Continuing the day's programme, the Microsoft reps soon brought out Windows 8 demo devices, some that hasn't even been released to the market yet. "Our work habits have changed, too. We no longer want to be tied to the desk or go to the office just to approve some documents. We want to be able to check on these while on the way home or vacation or the weekend. We work with our phones, our tablets. We are always on the go." the rep continues. "We are too tied to getting information from our phones that we dislike being separated from it to do some work. So we make sure that apps built for the PC will also work for the Windows Phone 8 and on the Windows 8 tablets. While the PC is still the best way to work, we now have options that match our work habits."

MICROSOFT HAS (IS ABOUT TO HAVE SOLVED) ITS MOBILE APP LIBRARY PROBLEM

But there's one problem here. Why would anyone get a Windows Phone or tablet just to approve workflows, route documents, and read presentations--can't anyone do those with an iPhone or Android? "Sure you can, but the experience isn't always the best and not all apps are available on both platforms," says the rep. "Thus we're making sure these apps get built for the Windows Phone so you can enjoy your WP as much as your iPhone and one day make your Windows Phone your daily driver."

But how will these apps ever get made? MicroSoft and Blackberry found themselves facing similar problems in the smartphone market--a crucial market that will secure either's future. No one would like to buy a Windows Phone (or a BB Phone) because it has a poor app library. Then again, no vendors would develop for either because no one buys these devices. It's a vicious circle that has no obvious solution. But Microsoft has one advantage that BB doesn't have: enterprise apps and support. Windows Phone 8 will, as I can imagine, now be marketed towards the enterprise market where enterprises can buy in bulk and in cheap as part of their full enterprise solution, creating a userbase for the Windows Phone who will be using their phones all the time. By creating a userbase that would be exposed to the WP platform and create the demand for these apps so that vendors can make them. It's brilliant!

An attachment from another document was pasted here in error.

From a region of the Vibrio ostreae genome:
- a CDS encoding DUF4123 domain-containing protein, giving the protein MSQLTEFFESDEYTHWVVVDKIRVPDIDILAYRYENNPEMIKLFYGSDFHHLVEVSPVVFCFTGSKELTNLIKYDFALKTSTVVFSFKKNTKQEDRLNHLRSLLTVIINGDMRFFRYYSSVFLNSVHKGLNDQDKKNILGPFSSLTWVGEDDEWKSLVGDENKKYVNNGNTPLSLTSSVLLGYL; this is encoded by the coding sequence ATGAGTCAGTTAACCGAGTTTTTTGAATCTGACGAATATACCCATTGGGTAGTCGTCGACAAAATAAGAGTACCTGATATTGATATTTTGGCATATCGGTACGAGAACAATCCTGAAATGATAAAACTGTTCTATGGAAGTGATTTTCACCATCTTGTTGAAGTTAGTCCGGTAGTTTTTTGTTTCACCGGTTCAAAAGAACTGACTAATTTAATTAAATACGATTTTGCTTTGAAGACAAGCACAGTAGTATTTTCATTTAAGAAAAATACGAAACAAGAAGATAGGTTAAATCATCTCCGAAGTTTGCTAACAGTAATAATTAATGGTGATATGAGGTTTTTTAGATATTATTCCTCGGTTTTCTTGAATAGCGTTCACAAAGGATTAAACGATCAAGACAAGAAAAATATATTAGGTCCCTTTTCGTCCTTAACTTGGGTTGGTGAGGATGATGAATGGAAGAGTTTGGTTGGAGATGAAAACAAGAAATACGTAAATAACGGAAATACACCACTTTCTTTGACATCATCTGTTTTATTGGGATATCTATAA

Microsoft is not pushing for Windows Phone 8 where it knows it has little against mature platforms with bigger app libraries. The consumer space is won already, besides why settle for third? Instead, it's creating reasons for people to use their phones (for work for starters) and developers to make apps. And where is work, play and everything else is about to follow. Especially when developing once means developing for everything in the MS ecosystem (apps built for the pc and tablet would also work for the phone and vice versa).

With this strategy, if done right, I think Microsoft is poised to succeed, perhaps not just secure the third place in the mobile market, but maybe in 2-3 years time outdo the second (iOS). It has resources and influences that neither Blackberry, Apple, or Google has, investing in a field that's sure to have money to spend on their products.

I left the whole day product showcase feeling that they got it right this time. By unifying their offerings, Microsoft has secured their success and in time, would be the tech juggernaut that ruled 90s.